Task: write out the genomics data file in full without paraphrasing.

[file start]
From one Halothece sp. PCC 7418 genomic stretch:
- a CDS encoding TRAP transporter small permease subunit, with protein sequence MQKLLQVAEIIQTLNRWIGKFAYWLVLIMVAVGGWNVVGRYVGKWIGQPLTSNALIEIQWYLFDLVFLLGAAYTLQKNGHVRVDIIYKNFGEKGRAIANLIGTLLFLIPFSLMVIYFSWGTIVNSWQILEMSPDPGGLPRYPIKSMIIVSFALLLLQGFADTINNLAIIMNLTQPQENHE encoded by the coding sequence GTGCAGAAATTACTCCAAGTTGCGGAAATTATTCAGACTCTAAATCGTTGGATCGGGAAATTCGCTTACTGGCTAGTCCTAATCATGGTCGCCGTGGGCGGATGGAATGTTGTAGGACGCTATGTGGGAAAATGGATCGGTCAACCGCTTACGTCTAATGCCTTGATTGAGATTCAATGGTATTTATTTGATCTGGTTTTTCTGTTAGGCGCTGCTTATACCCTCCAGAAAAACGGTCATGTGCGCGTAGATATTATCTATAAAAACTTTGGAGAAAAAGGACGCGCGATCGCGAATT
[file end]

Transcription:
From one Halothece sp. PCC 7418 genomic stretch:
- a CDS encoding TRAP transporter small permease subunit, with protein sequence MQKLLQVAEIIQTLNRWIGKFAYWLVLIMVAVGGWNVVGRYVGKWIGQPLTSNALIEIQWYLFDLVFLLGAAYTLQKNGHVRVDIIYKNFGEKGRAIANLIGTLLFLIPFSLMVIYFSWGTIVNSWQILEMSPDPGGLPRYPIKSMIIVSFALLLLQGFADTINNLAIIMNLTQPQENHE encoded by the coding sequence GTGCAGAAATTACTCCAAGTTGCGGAAATTATTCAGACTCTAAATCGTTGGATCGGGAAATTCGCTTACTGGCTAGTCCTAATCATGGTCGCCGTGGGCGGATGGAATGTTGTAGGACGCTATGTGGGAAAATGGATCGGTCAACCGCTTACGTCTAATGCCTTGATTGAGATTCAATGGTATTTATTTGATCTGGTTTTTCTGTTAGGCGCTGCTTATACCCTCCAGAAAAACGGTCATGTGCGCGTAGATATTATCTATAAAAACTTTGGAGAAAAAGGACGCGCGATCGCGAATT